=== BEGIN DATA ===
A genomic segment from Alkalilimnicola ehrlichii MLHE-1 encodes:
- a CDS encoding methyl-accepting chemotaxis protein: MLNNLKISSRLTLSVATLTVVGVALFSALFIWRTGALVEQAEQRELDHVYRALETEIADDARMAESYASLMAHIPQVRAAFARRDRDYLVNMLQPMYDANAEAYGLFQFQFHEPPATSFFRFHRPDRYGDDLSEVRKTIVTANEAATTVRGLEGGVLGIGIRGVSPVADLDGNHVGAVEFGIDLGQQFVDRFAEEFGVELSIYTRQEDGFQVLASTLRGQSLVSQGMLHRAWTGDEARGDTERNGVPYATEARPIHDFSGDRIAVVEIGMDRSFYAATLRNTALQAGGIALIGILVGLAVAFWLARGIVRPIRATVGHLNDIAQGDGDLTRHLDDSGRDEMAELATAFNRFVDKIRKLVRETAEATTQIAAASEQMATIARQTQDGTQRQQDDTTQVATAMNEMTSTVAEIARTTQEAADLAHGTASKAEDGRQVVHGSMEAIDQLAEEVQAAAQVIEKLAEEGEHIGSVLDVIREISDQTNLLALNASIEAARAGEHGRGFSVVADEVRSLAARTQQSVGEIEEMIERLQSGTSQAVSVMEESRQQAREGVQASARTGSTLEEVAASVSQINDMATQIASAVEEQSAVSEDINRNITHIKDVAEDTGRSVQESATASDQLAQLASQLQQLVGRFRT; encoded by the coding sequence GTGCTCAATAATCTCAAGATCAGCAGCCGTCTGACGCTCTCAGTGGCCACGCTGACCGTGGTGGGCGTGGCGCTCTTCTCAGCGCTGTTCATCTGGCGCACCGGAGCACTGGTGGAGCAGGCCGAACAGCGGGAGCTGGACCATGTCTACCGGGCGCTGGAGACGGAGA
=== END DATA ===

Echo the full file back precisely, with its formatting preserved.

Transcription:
A genomic segment from Alkalilimnicola ehrlichii MLHE-1 encodes:
- a CDS encoding methyl-accepting chemotaxis protein: MLNNLKISSRLTLSVATLTVVGVALFSALFIWRTGALVEQAEQRELDHVYRALETEIADDARMAESYASLMAHIPQVRAAFARRDRDYLVNMLQPMYDANAEAYGLFQFQFHEPPATSFFRFHRPDRYGDDLSEVRKTIVTANEAATTVRGLEGGVLGIGIRGVSPVADLDGNHVGAVEFGIDLGQQFVDRFAEEFGVELSIYTRQEDGFQVLASTLRGQSLVSQGMLHRAWTGDEARGDTERNGVPYATEARPIHDFSGDRIAVVEIGMDRSFYAATLRNTALQAGGIALIGILVGLAVAFWLARGIVRPIRATVGHLNDIAQGDGDLTRHLDDSGRDEMAELATAFNRFVDKIRKLVRETAEATTQIAAASEQMATIARQTQDGTQRQQDDTTQVATAMNEMTSTVAEIARTTQEAADLAHGTASKAEDGRQVVHGSMEAIDQLAEEVQAAAQVIEKLAEEGEHIGSVLDVIREISDQTNLLALNASIEAARAGEHGRGFSVVADEVRSLAARTQQSVGEIEEMIERLQSGTSQAVSVMEESRQQAREGVQASARTGSTLEEVAASVSQINDMATQIASAVEEQSAVSEDINRNITHIKDVAEDTGRSVQESATASDQLAQLASQLQQLVGRFRT; encoded by the coding sequence GTGCTCAATAATCTCAAGATCAGCAGCCGTCTGACGCTCTCAGTGGCCACGCTGACCGTGGTGGGCGTGGCGCTCTTCTCAGCGCTGTTCATCTGGCGCACCGGAGCACTGGTGGAGCAGGCCGAACAGCGGGAGCTGGACCATGTCTACCGGGCGCTGGAGACGGAGA